With a short running length of only 96 minutes, Cronenberg is able to successfully craft a story with characters and situations that we want to care about. The film is not necessarily a plot driven film, but rather a character driven film. The film is about characters that have sudden change occur to them and the consequences of how the surrounding characters deal with the sudden change. One of the more powerful scenes is the film’s final shot, which I won’t reveal, but I will say that the scene works due to the subtle tones the scene suggests. With the film A History of Violence, Cronenberg has crafted another fascinating film.
A History of Violence is presented in a widescreen aspect ratio of 1:85:1. The transfer looks nearly flawless. Colors are bright, vibrant, crisp and clear. I suppose the only real fault someone could have with the colors were that some of the night scenes, especially the scene heading toward Richie’s house, had a lot of back scenery that was rather difficult to make out.
We are given a Dolby Digital 5.1 Surround Sound Audio Track, which sounds just fine. Dialogue was easy to understand, with or without the provided subtitles, while the bigger action scenes came across nice. The overall quality was a bit quiet until the diner scene (the first real action scene), which gave the track a new life. The quick bullets zipped past by ears with a delightful boom from the sub. While a majority was rather subdued and quiet, when action arrived, the audio track delivered with fine quality.
As per many New Line Platinum Series, we’re given many interesting features here that are well worth your time.
- Commentary with Director David Cronenberg: Cronenberg sits down and speaks to us about the film’s themes, direction, production, story, characters and inner meanings. I really appreciated the comments Cronenberg had as most commentaries find the director’s usually just rambling on about this and that with no real set style. Cronenberg kept the same style and really showed that he had a high level of passion and desire when he made the film. This results in a very informative track.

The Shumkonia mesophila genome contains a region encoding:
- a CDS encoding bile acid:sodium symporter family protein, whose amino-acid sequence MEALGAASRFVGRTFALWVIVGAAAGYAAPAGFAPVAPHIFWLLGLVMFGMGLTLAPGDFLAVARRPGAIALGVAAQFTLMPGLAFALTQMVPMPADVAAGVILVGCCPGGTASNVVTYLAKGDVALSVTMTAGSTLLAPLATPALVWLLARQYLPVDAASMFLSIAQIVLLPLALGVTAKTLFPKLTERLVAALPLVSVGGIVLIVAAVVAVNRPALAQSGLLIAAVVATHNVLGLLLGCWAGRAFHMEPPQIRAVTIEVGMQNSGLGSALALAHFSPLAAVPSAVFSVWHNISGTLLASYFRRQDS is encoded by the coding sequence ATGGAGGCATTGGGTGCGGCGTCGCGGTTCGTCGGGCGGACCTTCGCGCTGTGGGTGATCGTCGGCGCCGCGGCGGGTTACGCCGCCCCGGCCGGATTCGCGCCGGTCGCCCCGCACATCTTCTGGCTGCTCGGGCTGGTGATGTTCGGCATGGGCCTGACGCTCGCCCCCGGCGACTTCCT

- Acts of Violence: This eight part documentary lasts about an hour and covers just about every little area one would want from a documentary. We hear from Director Cronenberg, Stars Viggo Mortensen and Mario Bello and tons of various Production, Set, and basically everyone that worked on the film. As with the commentary, Cronenberg really goes in depth here discussing the film’s themes, the sets, the actor’s work and devotion into the characters, and the overall message of the film. Like the commentary, this is a fine documentary.
- Violence’s History: US Version vs. International Version: This extremely brief feature details the changes Cronenberg had to make to get a “R” rating from the Motion Picture Association of America.
- Too Commercial For Cannes: This feature finds Cronenberg walking us through the various areas of the Cannes Film Festival.
- Deleted Scene: We’re given one deleted Scene entitled “Scene 44” The Deleted Scene mostly focuses on a type of dream sequence between Fogarty and Tom.
- Unmasking Scene 44: This feature goes through the production and filming of the above scene.
- Trailer: Here we’re given the film’s Theatrical Trailer.
There is a sole reason why A History of Violence appeared on over 150 Top Ten Lists for 2005. The reason is because the film is simply excellent. Cronenberg, like many of his other films, presents a story with great characters that really make us think as viewers. The DVD boasts fine picture and audio with some excellent, interesting features. A History of Violence is example of great filmmaking.
Special Features List
- Commentary with Director David Cronenberg
- Acts of Violence
- Too Commercial For Cannes
- Deleted Scene
- Unmasking Scene 44